Those who were more fortunate took birth in Satya-yuga, where most people worshipped Bhagavān through śānta-rasa, as the four Kumāras and the Nara-Nārāyaṇa ṛṣis did. After this Śrī Rāmacandra came and emphasised the glories of dāsya-rasa, and for preaching this ideal, Hanumān remained in this world after the disappearance of Rāma. Then Kṛṣṇa came at the end of Dvāpara-yuga and gave prema even to the creepers. He performed such pastimes that simply by hearing and chanting about them, especially through the medium of Śrīmad-Bhāgavatam, a jīva could be attracted and gradually attain that bhāva. But there were some jīvas who were contemporary with Kṛṣṇa yet could not understand His pastimes. Śiśupāla, Kaṁsa, Duḥśāsana and Jarāsandha criticised this bhāva: “Oh, in Vraja this boy of no particular caste has appeared, no one even knows for sure who his real mother and father are, and now he has become a king in Dvārakā and will rule over us?”
   In the Bhāgavatam it is stated that Kṛṣṇa is Svayam Bhagavān, and all bhāvas are included in Him, yet the bhāva He showed in Vraja was not shown anywhere else. But very few people outside of Vraja actually accepted that bhāva at that time and just criticised Him for it. For this reason Kṛṣṇa inspired Śukadeva Gosvāmī: “You please manifest the shining sun of  Śrīmad-Bhāgavatam. No one else is capable; you are līlā-śuka, the expert narrator of our pastimes.” Then on the pretext of Parīkṣit Mahārāja being cursed to die by the bite of a snakebird, the Bhāgavatam was manifest by Śukadeva Gosvāmī; but at that time very few people were actually qualified to accept it. Then Śaṅkarācārya came, then Madhva, then Rāmānuja, and other ācāryas came and gave dāsya-rasa, and maybe a little sakhya-rasa. Finally Caitanya Mahāprabhu came with His eternal associates, and through the medium of Śrīmad-Bhāgavatam validated that special vraja-bhāva and gave prema to the world. Meeting the incarnation of Bhagavān who goes by the name Vrajendra-nandana is the ideal that is being described in these verses from the Bhāgavatam.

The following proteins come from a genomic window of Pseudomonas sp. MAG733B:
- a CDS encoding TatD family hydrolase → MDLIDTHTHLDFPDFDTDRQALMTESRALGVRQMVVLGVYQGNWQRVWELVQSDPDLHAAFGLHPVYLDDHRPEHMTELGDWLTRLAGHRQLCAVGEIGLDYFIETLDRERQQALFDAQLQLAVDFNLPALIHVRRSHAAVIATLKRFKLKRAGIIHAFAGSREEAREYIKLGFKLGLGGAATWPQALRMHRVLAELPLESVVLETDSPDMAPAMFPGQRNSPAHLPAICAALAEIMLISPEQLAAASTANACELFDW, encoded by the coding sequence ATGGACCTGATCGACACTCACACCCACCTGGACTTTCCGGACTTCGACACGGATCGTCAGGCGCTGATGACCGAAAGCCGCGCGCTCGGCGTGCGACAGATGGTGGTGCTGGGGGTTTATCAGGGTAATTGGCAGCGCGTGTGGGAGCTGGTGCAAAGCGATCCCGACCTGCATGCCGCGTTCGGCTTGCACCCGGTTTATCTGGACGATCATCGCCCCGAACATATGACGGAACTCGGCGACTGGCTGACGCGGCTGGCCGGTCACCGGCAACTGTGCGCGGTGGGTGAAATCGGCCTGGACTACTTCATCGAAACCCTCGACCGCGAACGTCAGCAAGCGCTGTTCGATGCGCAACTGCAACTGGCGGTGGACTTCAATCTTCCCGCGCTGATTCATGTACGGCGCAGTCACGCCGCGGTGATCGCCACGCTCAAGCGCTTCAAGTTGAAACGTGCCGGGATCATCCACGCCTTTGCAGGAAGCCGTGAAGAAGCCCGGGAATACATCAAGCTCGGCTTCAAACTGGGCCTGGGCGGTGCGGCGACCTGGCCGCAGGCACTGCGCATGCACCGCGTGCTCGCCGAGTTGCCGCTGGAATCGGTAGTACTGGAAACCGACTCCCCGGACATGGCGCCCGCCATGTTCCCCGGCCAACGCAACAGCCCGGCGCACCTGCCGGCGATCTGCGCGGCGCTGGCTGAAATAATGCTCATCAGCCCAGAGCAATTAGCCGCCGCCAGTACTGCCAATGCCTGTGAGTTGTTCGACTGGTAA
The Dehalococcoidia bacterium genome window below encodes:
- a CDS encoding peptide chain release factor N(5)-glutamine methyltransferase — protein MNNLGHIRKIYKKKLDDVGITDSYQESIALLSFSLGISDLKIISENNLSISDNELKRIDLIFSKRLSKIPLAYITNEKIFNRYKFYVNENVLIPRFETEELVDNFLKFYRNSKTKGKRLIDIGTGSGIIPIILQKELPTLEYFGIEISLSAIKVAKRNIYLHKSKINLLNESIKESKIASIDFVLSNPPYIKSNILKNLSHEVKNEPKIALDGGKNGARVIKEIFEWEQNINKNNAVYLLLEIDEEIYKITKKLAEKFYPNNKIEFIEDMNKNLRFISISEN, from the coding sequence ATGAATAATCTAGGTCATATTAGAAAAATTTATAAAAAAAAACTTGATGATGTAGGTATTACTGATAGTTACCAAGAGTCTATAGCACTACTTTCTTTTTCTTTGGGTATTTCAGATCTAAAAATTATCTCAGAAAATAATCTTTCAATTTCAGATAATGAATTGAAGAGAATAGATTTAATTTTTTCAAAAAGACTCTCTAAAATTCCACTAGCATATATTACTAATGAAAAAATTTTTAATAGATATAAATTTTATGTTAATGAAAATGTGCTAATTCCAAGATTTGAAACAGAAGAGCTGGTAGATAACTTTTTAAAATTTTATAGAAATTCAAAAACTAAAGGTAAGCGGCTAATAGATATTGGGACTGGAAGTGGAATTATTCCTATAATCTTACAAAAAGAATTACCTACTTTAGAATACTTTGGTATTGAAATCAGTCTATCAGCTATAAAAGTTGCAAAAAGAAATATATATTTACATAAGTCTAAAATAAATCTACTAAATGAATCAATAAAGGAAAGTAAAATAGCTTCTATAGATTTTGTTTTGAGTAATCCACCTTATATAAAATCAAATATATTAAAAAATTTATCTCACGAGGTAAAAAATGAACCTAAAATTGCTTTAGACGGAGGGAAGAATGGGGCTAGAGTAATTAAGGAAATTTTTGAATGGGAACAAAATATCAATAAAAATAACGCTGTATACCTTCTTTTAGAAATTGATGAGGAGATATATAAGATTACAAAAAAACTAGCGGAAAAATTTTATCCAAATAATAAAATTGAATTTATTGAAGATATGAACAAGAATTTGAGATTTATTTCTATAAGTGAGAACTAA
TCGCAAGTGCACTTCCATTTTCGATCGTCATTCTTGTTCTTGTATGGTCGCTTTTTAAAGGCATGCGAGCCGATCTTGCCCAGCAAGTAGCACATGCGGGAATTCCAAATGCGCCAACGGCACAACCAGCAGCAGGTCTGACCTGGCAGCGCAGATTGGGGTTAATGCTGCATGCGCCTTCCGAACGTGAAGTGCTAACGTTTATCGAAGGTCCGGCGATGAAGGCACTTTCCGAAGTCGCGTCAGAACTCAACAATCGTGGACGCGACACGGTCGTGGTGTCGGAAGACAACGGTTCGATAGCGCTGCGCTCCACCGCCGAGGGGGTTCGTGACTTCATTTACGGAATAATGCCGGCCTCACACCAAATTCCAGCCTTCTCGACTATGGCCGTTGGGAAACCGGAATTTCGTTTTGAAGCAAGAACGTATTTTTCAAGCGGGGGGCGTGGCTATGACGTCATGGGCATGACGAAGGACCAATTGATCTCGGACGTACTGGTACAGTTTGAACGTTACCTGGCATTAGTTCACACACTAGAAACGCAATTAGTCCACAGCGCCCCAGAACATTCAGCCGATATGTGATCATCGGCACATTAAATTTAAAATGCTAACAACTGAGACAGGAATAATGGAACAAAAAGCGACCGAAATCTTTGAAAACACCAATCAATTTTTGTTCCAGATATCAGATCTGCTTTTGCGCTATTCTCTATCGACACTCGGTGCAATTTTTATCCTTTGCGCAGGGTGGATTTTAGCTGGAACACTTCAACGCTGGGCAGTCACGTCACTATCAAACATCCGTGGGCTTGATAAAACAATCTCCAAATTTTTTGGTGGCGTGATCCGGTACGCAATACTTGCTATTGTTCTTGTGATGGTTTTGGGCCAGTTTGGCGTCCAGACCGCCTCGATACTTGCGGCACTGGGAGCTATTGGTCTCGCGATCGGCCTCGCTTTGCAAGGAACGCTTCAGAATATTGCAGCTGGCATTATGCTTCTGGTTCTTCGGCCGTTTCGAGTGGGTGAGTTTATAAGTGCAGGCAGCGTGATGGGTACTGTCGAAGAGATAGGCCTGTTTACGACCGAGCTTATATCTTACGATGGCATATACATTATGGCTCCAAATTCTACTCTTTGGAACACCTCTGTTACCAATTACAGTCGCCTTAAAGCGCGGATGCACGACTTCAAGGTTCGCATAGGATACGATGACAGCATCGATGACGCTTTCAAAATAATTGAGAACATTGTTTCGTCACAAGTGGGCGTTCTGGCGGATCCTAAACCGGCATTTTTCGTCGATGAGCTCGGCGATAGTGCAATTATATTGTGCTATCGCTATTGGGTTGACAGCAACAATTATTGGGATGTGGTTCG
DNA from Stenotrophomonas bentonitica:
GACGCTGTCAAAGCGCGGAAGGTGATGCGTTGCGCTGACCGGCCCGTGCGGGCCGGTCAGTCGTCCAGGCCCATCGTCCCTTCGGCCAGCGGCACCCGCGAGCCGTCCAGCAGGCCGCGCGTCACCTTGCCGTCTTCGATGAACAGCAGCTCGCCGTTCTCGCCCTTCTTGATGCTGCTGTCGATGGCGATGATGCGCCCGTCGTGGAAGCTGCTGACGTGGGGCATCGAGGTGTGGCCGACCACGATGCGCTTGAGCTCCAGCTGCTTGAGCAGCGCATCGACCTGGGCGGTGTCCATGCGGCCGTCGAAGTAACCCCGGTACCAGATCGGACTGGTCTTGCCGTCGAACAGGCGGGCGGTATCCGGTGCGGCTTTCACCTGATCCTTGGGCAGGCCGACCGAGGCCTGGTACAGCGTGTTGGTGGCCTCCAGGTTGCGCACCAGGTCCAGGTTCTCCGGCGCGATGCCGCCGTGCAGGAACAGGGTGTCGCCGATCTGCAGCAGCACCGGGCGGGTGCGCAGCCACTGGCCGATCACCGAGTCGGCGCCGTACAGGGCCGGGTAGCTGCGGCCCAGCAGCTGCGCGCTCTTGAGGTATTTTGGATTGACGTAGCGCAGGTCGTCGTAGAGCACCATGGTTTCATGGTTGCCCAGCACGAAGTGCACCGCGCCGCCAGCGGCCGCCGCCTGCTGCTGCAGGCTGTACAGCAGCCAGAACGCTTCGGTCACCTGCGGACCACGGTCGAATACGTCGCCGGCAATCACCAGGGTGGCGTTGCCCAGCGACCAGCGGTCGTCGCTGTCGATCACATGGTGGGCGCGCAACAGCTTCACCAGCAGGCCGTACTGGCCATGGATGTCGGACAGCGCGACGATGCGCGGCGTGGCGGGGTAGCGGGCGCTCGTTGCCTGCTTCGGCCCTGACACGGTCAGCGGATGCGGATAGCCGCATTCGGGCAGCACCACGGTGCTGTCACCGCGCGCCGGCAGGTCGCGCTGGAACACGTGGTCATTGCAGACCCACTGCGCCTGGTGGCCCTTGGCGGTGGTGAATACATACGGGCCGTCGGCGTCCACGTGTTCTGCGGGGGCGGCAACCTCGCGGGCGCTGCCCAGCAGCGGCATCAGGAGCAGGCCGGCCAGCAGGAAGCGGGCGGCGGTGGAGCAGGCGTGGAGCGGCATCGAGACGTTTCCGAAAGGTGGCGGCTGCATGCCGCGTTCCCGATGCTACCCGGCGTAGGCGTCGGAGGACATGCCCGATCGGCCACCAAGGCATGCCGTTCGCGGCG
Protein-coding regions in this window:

The gopīs, being extremely agitated to meet Kṛṣṇa, have even forgotten their bodies. Which Kṛṣṇa are they desiring? Sakhā-Kṛṣṇa, the Kṛṣṇa who is so dear to them. If anyone becomes similarly agitated to have Kṛṣṇa as their friend, son or dear one, and goes to an elevated devotee and hears Kṛṣṇa-kathā from him, then easily he can attain Kṛṣṇa-prema. Otherwise there is no way to attain it; Caitanya Mahāprabhu Himself came and showed the way. And who was accompanying Him? Svarūpa Dāmodara, Rāya Rāmānanda, and Rūpa, Sanātana and Raghunātha dāsa Gosvāmīs. He bestowed all of His mercy on Svarūpa Dāmodara and Rāya Rāmānanda by relishing kathā with them night after night, but He invested His potency (śakti) directly into the hearts of Rūpa at Prayāga and Sanātana at Vārāṇasī. Through them this bhāva was manifest in the world, and everyone was drowned in the ocean of bhakti-rasa. Before the appearance of Mahāprabhu these things were not known; no one could even imagine them. Whenever Mahāprabhu saw a forest, He considered it to be Vṛndāvana, whenever He saw a body of water, He took it to be the Kālindī, and whenever He saw any elevated land, He took it to be Govardhana. This is the bhāva of an uttama-adhikārī.
   So in this verse the gopīs are saying, “Aho! Kṛṣṇa has continued on His way playing the flute, and it seems that all of the trees, creepers and mountains of Vṛndāvana are revealing their hearts to Him. The creepers have very large flowers and the trees have very large fruits, and it seems that upon seeing Kṛṣṇa they have begun laughing in great ecstasy. The prema within them has manifested externally in the form of their ripening fruits and blossoming flowers. And when Kṛṣṇa passes by them, those trees and creepers bend over, and those fruits and flowers that are normally at the height of His head are offered to His feet as puṣpāñjali. And expressing their prema for Him, there is an incessant flow of streams of honey emanating from them. But we are so unfortunate; we are unable to meet Kṛṣṇa. These creepers and trees have so much prema for Kṛṣṇa in their hearts, and it is manifesting in the form of all the fruits and flowers and streams of honey, which are like tears flowing from their eyes. But can we take any fruits and flowers to Kṛṣṇa? What would people say? Because of our fear of being disgraced in society we are unable to go. But maybe if in our next lives we assume the form of trees and creepers, then we will also be able to serve Kṛṣṇa.”